On Shah Waliullah, The Deobandis and the Wahhabbis – Rahul Sharma


Something on the background of religious violence in what is now Northern India and Pakistan.

In the early 18th century, the Mughal empire in India was struggling, after the death of its last most powerful and the longest ruling king, Alamgir or Aurangzeb. Aurangzeb’s rule saw several revolts across the country, the two most notable ones being of the Marathas and the Sikhs, especially after the Martyrdom of Guru Tegh Bahadur, which Aurangzeb had ordered in order to dissipate the Sikh, he viewed it as a heresy.

The Marathas, after their charismatic leader Shivaji’s death, gradually became organised into a confederacy. who fought guerilla battles against Mughal forces all along the areas surrounding the east of Bombay. Soon enough they came under the leadership of the Peshwa, a politico-military leader.

The Sikhs, after the Guru’s Martyrdom, were organised into a Panth, or Path of faith, under his son, the tenth and the Final Guru, Gobind Singh. It started growing, fighting the oppression of the Mughal governors of Punjab. In addition to the revolts in the south and north of the Mughal empire, there were intrigues in the court at Delhi, that led to murders of kings, powerful chiefs and power brokers, and taking advantage of this instability, governors of several provinces became de facto independent rulers of their realms.

In Delhi, lived a cleric, Qut-ud-Din Ahmed, also known as Shah Waliullah. He had returned from Arabia, after spending several years there studying theology. Must mention here that one of his teachers in Arabia was Abu Tahir Al Kurdee Al Madanee, whose most prominent student also included Mohammed Hayya Al-Sindhi, the man Abdul Wahhab was most influenced by.

Wahhab and Waliullah lived at the same time in Mecca, and must have attended some sessions together or even interacted. And there probably lied the links between the subsequent ‘reform’ movements in South Asia and Wahhabbism. Waliullah returned to India in 1732 and saw the deteriorating Mughal power, the decline was complete in 1739, when Nader Shah Azeri invaded and absolutely destroyed all trace of Mughal rule from most parts of Northern India. The vacuum saw Marathas closing in from the South and Sikh Misls forming themselves in a similar confederacy, though not as strong as the Marathas until the late part of the 18th century.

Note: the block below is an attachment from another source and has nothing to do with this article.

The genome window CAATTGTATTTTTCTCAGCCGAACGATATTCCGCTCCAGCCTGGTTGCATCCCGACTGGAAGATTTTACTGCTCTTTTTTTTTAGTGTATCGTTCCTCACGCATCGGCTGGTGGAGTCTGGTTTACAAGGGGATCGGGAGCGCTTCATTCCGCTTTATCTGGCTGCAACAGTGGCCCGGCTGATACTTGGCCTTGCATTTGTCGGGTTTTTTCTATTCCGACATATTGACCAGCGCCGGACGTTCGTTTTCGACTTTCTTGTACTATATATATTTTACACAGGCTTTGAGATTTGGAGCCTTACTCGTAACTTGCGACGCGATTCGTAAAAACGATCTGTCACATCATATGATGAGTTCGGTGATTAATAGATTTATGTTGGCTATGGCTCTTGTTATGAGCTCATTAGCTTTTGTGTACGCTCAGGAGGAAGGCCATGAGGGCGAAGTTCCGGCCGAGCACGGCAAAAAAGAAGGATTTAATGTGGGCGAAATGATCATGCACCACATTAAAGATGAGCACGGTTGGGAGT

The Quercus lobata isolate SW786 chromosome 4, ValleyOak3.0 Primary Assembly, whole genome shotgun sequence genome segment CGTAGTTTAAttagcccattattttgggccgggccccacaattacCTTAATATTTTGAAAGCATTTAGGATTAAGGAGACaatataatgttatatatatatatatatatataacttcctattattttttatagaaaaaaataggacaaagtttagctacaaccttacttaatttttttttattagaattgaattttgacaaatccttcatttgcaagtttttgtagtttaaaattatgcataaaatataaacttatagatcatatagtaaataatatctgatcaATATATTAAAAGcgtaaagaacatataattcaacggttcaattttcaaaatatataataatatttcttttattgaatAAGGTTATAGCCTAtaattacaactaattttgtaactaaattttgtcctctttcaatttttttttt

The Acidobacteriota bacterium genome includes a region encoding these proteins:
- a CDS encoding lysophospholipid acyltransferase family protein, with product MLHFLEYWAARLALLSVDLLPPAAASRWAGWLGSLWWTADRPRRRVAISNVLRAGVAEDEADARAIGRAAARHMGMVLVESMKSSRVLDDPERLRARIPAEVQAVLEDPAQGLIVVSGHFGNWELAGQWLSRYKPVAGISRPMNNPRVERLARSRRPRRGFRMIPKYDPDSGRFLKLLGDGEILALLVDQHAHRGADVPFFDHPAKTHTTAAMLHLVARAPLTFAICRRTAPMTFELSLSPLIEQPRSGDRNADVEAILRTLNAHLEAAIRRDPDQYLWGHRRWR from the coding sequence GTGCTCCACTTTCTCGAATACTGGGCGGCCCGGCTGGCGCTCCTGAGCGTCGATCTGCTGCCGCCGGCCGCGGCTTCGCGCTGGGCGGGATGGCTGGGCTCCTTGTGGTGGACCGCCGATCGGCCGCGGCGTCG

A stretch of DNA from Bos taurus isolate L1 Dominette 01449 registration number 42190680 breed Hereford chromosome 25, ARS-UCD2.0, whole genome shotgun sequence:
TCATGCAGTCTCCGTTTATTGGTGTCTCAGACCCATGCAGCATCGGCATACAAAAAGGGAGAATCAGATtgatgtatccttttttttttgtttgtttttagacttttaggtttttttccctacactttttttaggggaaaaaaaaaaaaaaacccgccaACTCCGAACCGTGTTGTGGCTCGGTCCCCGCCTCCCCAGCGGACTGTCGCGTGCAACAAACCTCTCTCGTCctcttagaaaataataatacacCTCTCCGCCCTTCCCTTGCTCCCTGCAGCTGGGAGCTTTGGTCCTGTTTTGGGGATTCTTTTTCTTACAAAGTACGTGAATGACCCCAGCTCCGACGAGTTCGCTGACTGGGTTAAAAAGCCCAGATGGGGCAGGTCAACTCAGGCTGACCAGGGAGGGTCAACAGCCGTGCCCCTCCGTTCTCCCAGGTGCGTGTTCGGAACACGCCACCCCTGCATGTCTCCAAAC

Waliullah saw in the Marathas and Sikhs a threat to the Islamic state that he believed was established in India. Fearing complete loss of power of the Muslims, he appealed to the Afghan King, Ahmed Shah, who had succeeded Nader Shah, to invade and defeat the Sikhs and the Marathas. Abdali attacked Northern India a number of times, inflicting a decisive defeat upon the Marathas at the battle of Panipat, however he was not able to retain a permanent control over the territories he conqeured.

Suffering severe losses, the Sikhs instead continued to gain strength and momentum. and after Abdali’s death in 1772, more or less destroyed Afghan and Mughal power from the Punjab. An exception was the governorate of Malerkotla, where there was a substantial bulk of Shias, who had always enjoyed very good relationship with the Sikhs.

Shah Waliullah died, a disappointed man, his hopes shattered, as the Maratha confederacy also managed to revive some of their power in the absence of any Afghan or Mughal power around Delhi.However, Shah Waliullah’s son, Shah Abdul Aziz, continued with his father’s mission, he inspired his follower Syed Ahmed to fight the powerful Sikh state in punjab, by unifying the Muslim Pashtun tribes along Wahhabbism. He failed, many of his followers murdered and kicked out. The Sikhs closed in on him and killed him.

However, what he had left behind, the germ survived and grew powerful, gradually. In India, after the conclusive english victory in the war of 1857, Waliullah’s followers, his ideological descendants, formed a school in a town close to Delhi, called Deoband. And Deobandis expanded their influence, especially in the North Western regions, bordering Afghanistan. And today, these Deobandis, and their alliance with the Wahhabis, is the main, the primary cause of much of the conflict or violent militancies we hear of in Pakistan.